In addition, members are required to participate in a minimum of 24 hours of department training over the course of the year as well as complete additional annual training as mandated by the New York State Department of Labor, the chief said.
“It may seem like a lot of training (and it is) but it is what is necessary for our members to develop and maintain their proficiency. The public expects us to arrive with knowledgeable personnel who can solve their problem and in order to do this we must constantly train,” said Crowe.
Tools of the trade
The department is always looking at new technologies and equipment to see if it can help the members provide the best service, said the chief. However, cost is always a concern.
Crowe said the department was fortunate in the past to have received almost $500 thousand dollars in federal grant funding to replace aging protective and communications equipment. Normally those costs are borne by local taxpayers. The local municipal governments contribute tax revenues to the department’s budget, with grants and community financial donations providing added funding.
“We are currently waiting to hear on another federal grant of close to $200 thousand dollars to replace our 15-year-old air packs. We have also received some sizeable donations in the recent past that have allowed us to purchase two new thermal imaging cameras as well as a UTV and trailer,” Crowe said. The UTV is designed for both fire and EMS use and allows the department to access remote areas to suppress fires or remove injured people, said the chief.
“The department has a vehicle replacement plan in place in order to ensure that we have safe, reliable apparatus and have the funds in place to make those purchases,” Crowe said. “We currently have two engines that are approaching their 20-year life cycle and are scheduled to be replaced in the next several years.”
Even with grant funding, the chief credits community support with keeping the department well equipped and trained.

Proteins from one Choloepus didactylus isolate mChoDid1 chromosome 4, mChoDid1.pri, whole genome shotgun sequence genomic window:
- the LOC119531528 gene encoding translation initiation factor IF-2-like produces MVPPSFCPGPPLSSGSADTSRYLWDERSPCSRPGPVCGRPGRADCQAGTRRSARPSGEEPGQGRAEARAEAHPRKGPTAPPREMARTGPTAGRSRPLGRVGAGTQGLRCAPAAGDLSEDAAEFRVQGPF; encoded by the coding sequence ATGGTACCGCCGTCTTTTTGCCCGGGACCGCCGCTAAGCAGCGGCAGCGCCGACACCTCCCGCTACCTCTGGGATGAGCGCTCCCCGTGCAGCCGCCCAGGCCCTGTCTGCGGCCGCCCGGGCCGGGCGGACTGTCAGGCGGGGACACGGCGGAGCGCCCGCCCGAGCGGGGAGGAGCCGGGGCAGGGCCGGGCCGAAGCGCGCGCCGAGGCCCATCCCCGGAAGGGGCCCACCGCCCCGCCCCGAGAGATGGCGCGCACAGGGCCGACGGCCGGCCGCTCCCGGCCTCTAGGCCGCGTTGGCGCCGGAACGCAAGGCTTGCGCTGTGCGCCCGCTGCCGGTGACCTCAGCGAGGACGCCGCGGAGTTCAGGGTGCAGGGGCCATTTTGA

“Without the support of the community we would not be able to function. When it came time to construct a new fire station it was a group of civic-minded community members who formed the Friends of the New Canton Fire Station committee that solicited donations toward the project,” Crowe said.
All of those who donated to the project are listed prominently on a large plaque in the station as a reminder of how many people in the community contributed.
“We are also grateful that the town and village boards have seen fit to fund us at the level necessary to provide the citizens of Canton with the quality and level of service which they deserve. We believe that we are and have been good stewards of the money that the taxpayers have invested in the department. The entirety of those funds go toward the operation of the department and the purchase, maintenance and testing of the equipment that we use,” Crowe said.
Moving forward the chief said challenges for the Canton Fire Department in the next few years will continue to be recruitment and funding.
“Recruitment and retention is at the top of the list. We can’t do the job that we do if we don’t have the people to do it with,” Crowe said. “This work is dangerous and stressful at times and is not for everyone. It can also be very rewarding. We are always looking for people who want to give back to the community and are willing to put in the time and effort required.”
“The department has a tremendous number of regulatory requirements that we have to meet with respect to annual maintenance and inspection costs, life spans on protective equipment, and replacement of equipment, all of which costs money,” Crowe said.
The anniversary celebration on Sept. 14 will kick off with the parade at noon, starting at the Social Services building on Judson Street. The procession will continue past the old fire station on Court, then onto Main Street and down Riverside Drive to the current fire station.
There will be an open house at the station until 4 p.m. with a bounce house and a children’s firefighter combat challenge course set up. The county sheriff will have the Operation Safe ID station set up, and all of the department’s apparatus and equipment will be on display. There will be tours of the station and historical firefighting memorabilia for the public, as well as audio visual presentations throughout the day, said Chief Crowe.
Free hamburgers, hot dogs, ice cream and other refreshments will be available.
Finally, the day will conclude with a fireworks display at Canton Central.